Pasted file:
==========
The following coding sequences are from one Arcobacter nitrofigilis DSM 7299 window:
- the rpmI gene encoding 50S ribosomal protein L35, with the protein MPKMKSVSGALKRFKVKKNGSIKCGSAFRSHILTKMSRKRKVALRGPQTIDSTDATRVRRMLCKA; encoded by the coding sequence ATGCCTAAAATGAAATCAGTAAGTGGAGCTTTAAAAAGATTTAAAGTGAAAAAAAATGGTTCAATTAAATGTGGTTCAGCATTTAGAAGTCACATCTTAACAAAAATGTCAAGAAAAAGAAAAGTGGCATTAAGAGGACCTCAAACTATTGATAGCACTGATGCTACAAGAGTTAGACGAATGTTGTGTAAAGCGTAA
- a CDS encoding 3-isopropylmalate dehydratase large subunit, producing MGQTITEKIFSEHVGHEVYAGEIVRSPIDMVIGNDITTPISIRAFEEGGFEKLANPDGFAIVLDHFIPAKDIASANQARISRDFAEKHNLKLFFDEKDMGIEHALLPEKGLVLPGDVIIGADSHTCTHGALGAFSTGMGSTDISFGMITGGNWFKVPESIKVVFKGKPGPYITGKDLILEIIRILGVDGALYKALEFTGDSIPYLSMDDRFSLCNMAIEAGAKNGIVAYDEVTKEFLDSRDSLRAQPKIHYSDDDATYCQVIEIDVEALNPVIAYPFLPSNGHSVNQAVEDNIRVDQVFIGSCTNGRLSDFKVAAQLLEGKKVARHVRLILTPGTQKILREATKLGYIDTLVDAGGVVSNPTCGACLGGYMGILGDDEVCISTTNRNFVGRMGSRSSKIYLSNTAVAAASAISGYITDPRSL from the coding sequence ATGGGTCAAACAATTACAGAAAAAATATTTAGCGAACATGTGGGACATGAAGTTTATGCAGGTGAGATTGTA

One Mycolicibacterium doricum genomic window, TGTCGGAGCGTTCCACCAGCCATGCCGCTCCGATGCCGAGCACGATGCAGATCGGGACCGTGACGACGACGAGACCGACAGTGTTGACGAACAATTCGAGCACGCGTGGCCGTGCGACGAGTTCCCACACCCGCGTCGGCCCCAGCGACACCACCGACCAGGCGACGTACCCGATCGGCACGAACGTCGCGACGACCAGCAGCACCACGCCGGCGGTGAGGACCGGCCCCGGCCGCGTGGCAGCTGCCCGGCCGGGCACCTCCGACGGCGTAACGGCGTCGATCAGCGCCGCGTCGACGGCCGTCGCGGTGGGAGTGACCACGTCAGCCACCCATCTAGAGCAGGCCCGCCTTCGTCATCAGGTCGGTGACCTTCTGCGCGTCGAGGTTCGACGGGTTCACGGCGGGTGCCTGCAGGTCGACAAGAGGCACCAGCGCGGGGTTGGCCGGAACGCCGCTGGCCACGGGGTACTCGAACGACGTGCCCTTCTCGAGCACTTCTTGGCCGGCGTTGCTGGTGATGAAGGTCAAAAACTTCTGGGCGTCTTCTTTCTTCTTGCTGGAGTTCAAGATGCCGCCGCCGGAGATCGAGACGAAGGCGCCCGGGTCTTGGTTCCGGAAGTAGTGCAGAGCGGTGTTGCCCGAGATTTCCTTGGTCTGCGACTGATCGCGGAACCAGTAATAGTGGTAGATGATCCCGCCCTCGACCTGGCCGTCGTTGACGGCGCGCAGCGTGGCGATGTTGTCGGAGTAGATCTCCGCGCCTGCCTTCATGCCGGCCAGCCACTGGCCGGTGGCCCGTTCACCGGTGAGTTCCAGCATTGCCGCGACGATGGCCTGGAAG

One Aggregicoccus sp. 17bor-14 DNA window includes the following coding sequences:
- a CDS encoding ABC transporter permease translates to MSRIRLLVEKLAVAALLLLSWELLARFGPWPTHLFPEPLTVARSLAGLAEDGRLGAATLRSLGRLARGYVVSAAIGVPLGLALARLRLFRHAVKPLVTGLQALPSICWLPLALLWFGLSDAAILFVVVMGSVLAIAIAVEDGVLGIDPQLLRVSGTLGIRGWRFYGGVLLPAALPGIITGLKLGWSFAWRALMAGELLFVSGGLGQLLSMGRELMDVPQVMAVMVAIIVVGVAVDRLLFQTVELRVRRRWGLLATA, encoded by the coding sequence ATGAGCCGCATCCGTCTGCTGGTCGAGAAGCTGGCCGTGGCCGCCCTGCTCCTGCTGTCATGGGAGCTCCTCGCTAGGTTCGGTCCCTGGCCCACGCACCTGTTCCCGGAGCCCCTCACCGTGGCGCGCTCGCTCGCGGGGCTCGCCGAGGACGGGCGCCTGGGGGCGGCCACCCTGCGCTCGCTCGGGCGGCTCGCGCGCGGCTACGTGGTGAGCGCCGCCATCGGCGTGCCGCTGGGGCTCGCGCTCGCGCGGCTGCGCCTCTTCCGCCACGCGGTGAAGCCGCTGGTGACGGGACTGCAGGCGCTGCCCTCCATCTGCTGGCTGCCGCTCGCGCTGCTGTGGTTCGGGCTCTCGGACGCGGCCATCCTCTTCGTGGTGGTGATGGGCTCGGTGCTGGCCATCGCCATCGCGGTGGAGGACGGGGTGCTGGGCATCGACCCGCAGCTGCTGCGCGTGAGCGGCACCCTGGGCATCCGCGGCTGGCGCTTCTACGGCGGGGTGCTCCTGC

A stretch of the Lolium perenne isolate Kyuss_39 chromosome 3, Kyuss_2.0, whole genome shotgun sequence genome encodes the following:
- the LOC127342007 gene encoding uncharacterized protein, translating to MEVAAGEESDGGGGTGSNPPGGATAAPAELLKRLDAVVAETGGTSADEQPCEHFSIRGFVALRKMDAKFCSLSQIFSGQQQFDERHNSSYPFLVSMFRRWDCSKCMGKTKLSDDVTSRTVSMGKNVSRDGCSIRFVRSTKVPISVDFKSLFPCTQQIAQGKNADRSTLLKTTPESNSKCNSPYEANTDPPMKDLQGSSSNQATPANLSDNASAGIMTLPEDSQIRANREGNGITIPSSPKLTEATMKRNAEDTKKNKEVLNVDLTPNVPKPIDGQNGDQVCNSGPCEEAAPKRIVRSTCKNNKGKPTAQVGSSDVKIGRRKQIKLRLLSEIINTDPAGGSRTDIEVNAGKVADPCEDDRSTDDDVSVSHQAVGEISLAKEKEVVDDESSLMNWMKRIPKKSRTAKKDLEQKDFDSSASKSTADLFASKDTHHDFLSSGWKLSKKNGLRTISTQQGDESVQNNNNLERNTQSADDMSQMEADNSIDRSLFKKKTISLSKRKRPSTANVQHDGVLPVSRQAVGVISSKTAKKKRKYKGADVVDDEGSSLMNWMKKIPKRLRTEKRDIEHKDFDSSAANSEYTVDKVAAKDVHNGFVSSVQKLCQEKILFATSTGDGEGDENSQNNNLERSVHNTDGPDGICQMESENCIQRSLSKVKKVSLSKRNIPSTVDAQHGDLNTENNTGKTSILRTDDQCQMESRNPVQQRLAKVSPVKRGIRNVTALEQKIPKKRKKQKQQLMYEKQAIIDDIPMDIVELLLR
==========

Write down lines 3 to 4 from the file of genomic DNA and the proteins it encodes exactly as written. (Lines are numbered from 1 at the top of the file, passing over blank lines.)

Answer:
- a CDS encoding 3-isopropylmalate dehydratase large subunit, producing MGQTITEKIFSEHVGHEVYAGEIVRSPIDMVIGNDITTPISIRAFEEGGFEKLANPDGFAIVLDHFIPAKDIASANQARISRDFAEKHNLKLFFDEKDMGIEHALLPEKGLVLPGDVIIGADSHTCTHGALGAFSTGMGSTDISFGMITGGNWFKVPESIKVVFKGKPGPYITGKDLILEIIRILGVDGALYKALEFTGDSIPYLSMDDRFSLCNMAIEAGAKNGIVAYDEVTKEFLDSRDSLRAQPKIHYSDDDATYCQVIEIDVEALNPVIAYPFLPSNGHSVNQAVEDNIRVDQVFIGSCTNGRLSDFKVAAQLLEGKKVARHVRLILTPGTQKILREATKLGYIDTLVDAGGVVSNPTCGACLGGYMGILGDDEVCISTTNRNFVGRMGSRSSKIYLSNTAVAAASAISGYITDPRSL from the coding sequence ATGGGTCAAACAATTACAGAAAAAATATTTAGCGAACATGTGGGACATGAAGTTTATGCAGGTGAGATTGTA

One Mycolicibacterium doricum genomic window, TGTCGGAGCGTTCCACCAGCCATGCCGCTCCGATGCCGAGCACGATGCAGATCGGGACCGTGACGACGACGAGACCGACAGTGTTGACGAACAATTCGAGCACGCGTGGCCGTGCGACGAGTTCCCACACCCGCGTCGGCCCCAGCGACACCACCGACCAGGCGACGTACCCGATCGGCACGAACGTCGCGACGACCAGCAGCACCACGCCGGCGGTGAGGACCGGCCCCGGCCGCGTGGCAGCTGCCCGGCCGGGCACCTCCGACGGCGTAACGGCGTCGATCAGCGCCGCGTCGACGGCCGTCGCGGTGGGAGTGACCACGTCAGCCACCCATCTAGAGCAGGCCCGCCTTCGTCATCAGGTCGGTGACCTTCTGCGCGTCGAGGTTCGACGGGTTCACGGCGGGTGCCTGCAGGTCGACAAGAGGCACCAGCGCGGGGTTGGCCGGAACGCCGCTGGCCACGGGGTACTCGAACGACGTGCCCTTCTCGAGCACTTCTTGGCCGGCGTTGCTGGTGATGAAGGTCAAAAACTTCTGGGCGTCTTCTTTCTTCTTGCTGGAGTTCAAGATGCCGCCGCCGGAGATCGAGACGAAGGCGCCCGGGTCTTGGTTCCGGAAGTAGTGCAGAGCGGTGTTGCCCGAGATTTCCTTGGTCTGCGACTGATCGCGGAACCAGTAATAGTGGTAGATGATCCCGCCCTCGACCTGGCCGTCGTTGACGGCGCGCAGCGTGGCGATGTTGTCGGAGTAGATCTCCGCGCCTGCCTTCATGCCGGCCAGCCACTGGCCGGTGGCCCGTTCACCGGTGAGTTCCAGCATTGCCGCGACGATGGCCTGGAAG